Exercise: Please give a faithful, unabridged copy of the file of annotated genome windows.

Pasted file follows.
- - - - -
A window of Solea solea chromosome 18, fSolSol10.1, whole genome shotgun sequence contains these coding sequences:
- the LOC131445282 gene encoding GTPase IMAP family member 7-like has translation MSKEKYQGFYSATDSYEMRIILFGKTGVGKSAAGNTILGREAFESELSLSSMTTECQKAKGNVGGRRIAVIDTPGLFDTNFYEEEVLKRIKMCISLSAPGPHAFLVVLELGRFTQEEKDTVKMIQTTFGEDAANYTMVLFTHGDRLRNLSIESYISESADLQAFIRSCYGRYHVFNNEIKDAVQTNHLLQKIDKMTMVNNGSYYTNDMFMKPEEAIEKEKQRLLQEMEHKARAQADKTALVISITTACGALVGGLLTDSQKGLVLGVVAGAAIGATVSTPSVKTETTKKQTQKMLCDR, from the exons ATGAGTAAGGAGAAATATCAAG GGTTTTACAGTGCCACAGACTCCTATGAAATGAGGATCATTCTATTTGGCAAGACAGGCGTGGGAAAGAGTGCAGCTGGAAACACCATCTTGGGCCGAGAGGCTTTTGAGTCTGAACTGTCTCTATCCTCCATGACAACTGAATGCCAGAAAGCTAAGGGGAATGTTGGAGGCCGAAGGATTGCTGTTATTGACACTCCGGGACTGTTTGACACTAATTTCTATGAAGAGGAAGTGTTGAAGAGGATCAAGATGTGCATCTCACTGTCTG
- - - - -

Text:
A window of Solea solea chromosome 18, fSolSol10.1, whole genome shotgun sequence contains these coding sequences:
- the LOC131445282 gene encoding GTPase IMAP family member 7-like has translation MSKEKYQGFYSATDSYEMRIILFGKTGVGKSAAGNTILGREAFESELSLSSMTTECQKAKGNVGGRRIAVIDTPGLFDTNFYEEEVLKRIKMCISLSAPGPHAFLVVLELGRFTQEEKDTVKMIQTTFGEDAANYTMVLFTHGDRLRNLSIESYISESADLQAFIRSCYGRYHVFNNEIKDAVQTNHLLQKIDKMTMVNNGSYYTNDMFMKPEEAIEKEKQRLLQEMEHKARAQADKTALVISITTACGALVGGLLTDSQKGLVLGVVAGAAIGATVSTPSVKTETTKKQTQKMLCDR, from the exons ATGAGTAAGGAGAAATATCAAG GGTTTTACAGTGCCACAGACTCCTATGAAATGAGGATCATTCTATTTGGCAAGACAGGCGTGGGAAAGAGTGCAGCTGGAAACACCATCTTGGGCCGAGAGGCTTTTGAGTCTGAACTGTCTCTATCCTCCATGACAACTGAATGCCAGAAAGCTAAGGGGAATGTTGGAGGCCGAAGGATTGCTGTTATTGACACTCCGGGACTGTTTGACACTAATTTCTATGAAGAGGAAGTGTTGAAGAGGATCAAGATGTGCATCTCACTGTCTG